Inflationary costs require that project be scaled back slightly
GORE BAY—While the major rehabilitation, renovation and upgrade work to be carried out on the Gore Bay-Manitoulin Airport is still going to go ahead, what had been originally planned has had to be scaled back somewhat. This is because of increases in construction costs and materials over the past couple of years. The federal government has indicated that, even with inflation having increased the costs of everything, they will not be providing additional funds for the project.
“The project is still moving ahead, even though the costs are higher than we had originally projected, due to inflation,” said Gore Bay Mayor Dan Osborne. He noted that a progress meeting was held recently among the airport partner municipalities (Gore Bay, Gordon/Barrie Island and Burpee and Mills) and Exp. engineering consultants who are carrying out the design work for the project.
“We had a progress meeting, and the terminal project has had to be downsized a little to meet the budget costs,” said Mayor Osborne. “The architect said that, two years ago, the construction work would have averaged $250-300 per square foot, but now, because of inflation and cost increases during the pandemic, that has increased to about $500 per square foot. So, we have had to do a little downsizing of the overall footprint (including the proposed multi-purpose room and a couple of offices). But the design will allow for expansion at both ends of the building, possibly in the future.”
“So we are asking the architects to look at the same design concept, with a slightly smaller footprint,” said Mayor Osborne.
“The federal government knows that costs have increased but they have told us (town of Gore Bay) there’s no extra funding available for the project,” said Mayor Osborne. “On any project like this there is no doubt that costs have increased with what has happened in the past couple of years (with the pandemic). The cost of everything has increased.”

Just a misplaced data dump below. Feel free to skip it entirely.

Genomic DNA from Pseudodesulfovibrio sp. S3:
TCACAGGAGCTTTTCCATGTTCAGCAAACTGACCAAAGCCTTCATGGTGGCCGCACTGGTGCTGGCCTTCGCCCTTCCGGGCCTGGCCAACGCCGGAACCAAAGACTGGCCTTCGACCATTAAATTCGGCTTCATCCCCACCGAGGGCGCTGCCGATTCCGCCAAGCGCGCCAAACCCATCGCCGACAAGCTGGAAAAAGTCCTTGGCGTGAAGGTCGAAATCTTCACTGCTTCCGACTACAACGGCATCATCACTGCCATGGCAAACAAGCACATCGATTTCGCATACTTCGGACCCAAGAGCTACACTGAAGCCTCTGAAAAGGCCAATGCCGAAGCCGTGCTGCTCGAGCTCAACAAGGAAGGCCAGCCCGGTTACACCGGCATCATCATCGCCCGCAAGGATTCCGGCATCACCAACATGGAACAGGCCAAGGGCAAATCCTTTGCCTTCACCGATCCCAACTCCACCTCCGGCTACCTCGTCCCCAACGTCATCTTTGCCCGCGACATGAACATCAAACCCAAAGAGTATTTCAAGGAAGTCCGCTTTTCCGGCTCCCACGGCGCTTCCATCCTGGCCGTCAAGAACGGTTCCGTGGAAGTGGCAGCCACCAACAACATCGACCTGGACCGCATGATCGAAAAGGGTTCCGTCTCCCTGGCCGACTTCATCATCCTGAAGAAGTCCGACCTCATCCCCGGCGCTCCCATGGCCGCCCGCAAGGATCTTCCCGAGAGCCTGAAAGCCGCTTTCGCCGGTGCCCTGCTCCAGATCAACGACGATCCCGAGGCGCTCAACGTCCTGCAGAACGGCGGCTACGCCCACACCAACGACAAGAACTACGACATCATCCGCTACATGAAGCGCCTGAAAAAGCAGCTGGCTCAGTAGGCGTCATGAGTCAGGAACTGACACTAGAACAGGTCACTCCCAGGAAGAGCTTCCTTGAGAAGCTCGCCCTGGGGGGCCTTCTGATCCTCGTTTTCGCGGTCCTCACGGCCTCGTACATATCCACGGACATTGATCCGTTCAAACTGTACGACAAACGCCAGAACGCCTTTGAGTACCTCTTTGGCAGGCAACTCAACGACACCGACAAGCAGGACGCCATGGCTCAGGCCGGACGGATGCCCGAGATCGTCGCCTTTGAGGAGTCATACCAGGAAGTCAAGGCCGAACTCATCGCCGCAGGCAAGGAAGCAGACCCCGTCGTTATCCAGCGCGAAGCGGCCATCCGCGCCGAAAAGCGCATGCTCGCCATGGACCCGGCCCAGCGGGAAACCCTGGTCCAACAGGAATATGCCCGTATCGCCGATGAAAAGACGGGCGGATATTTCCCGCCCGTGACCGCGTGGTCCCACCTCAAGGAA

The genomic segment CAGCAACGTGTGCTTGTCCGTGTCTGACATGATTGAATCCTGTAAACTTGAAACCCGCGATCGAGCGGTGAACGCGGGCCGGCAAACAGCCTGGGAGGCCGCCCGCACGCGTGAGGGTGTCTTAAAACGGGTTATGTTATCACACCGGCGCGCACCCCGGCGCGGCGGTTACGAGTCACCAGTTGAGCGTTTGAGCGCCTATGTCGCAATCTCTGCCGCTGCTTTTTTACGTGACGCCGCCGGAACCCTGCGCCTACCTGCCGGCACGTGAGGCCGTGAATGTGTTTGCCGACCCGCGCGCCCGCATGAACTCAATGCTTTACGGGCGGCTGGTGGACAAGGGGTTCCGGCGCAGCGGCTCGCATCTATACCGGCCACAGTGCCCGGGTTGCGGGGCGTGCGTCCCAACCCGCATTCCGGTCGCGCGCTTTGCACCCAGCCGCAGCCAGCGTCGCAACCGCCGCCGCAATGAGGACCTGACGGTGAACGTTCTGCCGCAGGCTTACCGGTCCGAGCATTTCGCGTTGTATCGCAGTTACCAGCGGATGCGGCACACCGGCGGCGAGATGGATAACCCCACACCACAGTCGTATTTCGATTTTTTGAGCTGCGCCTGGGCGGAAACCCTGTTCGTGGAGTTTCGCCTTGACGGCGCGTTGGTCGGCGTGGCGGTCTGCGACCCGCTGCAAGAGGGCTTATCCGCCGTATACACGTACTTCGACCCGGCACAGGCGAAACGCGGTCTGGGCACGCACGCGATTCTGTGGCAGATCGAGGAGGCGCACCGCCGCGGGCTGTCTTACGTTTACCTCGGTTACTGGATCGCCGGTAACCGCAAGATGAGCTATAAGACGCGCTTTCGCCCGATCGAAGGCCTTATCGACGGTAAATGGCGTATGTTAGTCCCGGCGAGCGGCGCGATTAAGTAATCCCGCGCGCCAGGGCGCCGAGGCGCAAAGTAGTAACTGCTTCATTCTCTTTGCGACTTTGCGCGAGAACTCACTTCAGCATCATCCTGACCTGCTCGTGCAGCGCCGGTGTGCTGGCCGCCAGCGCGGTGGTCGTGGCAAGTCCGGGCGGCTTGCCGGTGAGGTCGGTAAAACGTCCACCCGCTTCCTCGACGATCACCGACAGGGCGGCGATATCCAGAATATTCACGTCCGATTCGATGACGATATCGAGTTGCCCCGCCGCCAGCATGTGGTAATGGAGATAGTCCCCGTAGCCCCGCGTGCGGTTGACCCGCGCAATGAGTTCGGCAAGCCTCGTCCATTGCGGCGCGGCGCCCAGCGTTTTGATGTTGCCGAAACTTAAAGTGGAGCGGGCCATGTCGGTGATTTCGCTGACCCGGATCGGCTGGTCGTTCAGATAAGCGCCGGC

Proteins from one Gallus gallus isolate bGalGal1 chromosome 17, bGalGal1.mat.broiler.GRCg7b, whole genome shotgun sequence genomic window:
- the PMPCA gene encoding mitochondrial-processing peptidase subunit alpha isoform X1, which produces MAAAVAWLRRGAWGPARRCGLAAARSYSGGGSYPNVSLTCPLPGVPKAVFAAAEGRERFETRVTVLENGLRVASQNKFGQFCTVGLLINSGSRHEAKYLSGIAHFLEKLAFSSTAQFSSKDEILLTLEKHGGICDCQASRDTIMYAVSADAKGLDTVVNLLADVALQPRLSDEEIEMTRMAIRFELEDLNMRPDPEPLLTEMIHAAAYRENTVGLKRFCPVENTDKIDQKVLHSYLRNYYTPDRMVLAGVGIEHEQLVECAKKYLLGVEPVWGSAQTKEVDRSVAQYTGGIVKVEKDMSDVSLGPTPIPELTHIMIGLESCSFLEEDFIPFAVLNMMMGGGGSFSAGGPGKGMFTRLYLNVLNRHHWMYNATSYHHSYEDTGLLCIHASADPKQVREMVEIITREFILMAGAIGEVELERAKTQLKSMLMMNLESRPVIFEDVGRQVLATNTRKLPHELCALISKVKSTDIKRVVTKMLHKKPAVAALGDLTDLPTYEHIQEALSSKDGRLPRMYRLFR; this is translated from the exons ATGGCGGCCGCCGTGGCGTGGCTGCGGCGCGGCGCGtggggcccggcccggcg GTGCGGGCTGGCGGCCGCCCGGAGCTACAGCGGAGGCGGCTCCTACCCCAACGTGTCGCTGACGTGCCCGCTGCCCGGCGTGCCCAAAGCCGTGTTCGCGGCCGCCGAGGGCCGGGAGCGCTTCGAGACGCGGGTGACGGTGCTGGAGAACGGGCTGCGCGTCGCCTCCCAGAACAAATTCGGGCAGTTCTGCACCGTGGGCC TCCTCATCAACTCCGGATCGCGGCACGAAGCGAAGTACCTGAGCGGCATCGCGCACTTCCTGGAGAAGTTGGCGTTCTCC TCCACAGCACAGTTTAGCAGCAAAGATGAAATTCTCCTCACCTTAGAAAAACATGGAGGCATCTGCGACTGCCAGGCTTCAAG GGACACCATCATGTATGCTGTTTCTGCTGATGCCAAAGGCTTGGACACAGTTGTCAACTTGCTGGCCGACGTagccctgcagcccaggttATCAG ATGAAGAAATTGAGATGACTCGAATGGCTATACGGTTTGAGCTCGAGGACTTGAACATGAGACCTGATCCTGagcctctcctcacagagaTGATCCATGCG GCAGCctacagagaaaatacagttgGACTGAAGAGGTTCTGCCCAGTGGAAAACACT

“It’s simple, we have to stay within the budget. Building costs have gone up about 30 percent or more, so we have had to decrease the footprint of the project a little,” said Ken Noland, Reeve of Burpee and Mills. “I know our municipality is not going to be putting more money in than we have already agreed to.”
Even with cutbacks, “it will still be a pretty nice building,” stated Mr. Noland.
Lee Hayden, Reeve of Gordon/Barrie Island and chair of the Gore Bay-Manitoulin Airport Commission told The Expositor after the recent meeting, “we have handed it back to the design engineers to provide the drawings and to stay within the original budget set.”
“We reviewed what the projected costs had been and known increases, with construction and material costs having increased a minimum of 30 percent. The costs were substantially over what had been budgeted for,” said Mr. Hayden.
Mr. Hayden said it is still hoped the airport project construction can begin this spring. “Once we have the final drawings, this will go out to tender for construction. The project is definitely moving ahead, but we stressed to the design team (Exp) to stay within the budget that has been set. Regardless, it’s still going to be a beautiful building.”
With the $4.2 million project, the federal and provincial governments are providing $3,966,497 for the project, while the Western Manitoulin communities of Gore Nay, Gordon/Barrie Island, and Burpee and Mills will together contribute $282,473.
In July 2020, the federal government announced it was providing funding of $3,966,497 toward the rehabilitation of the Gore Bay-Manitoulin Airport, including a new air terminal, helipad, expansion of the secondary runway and enhancements to security and wildlife fencing.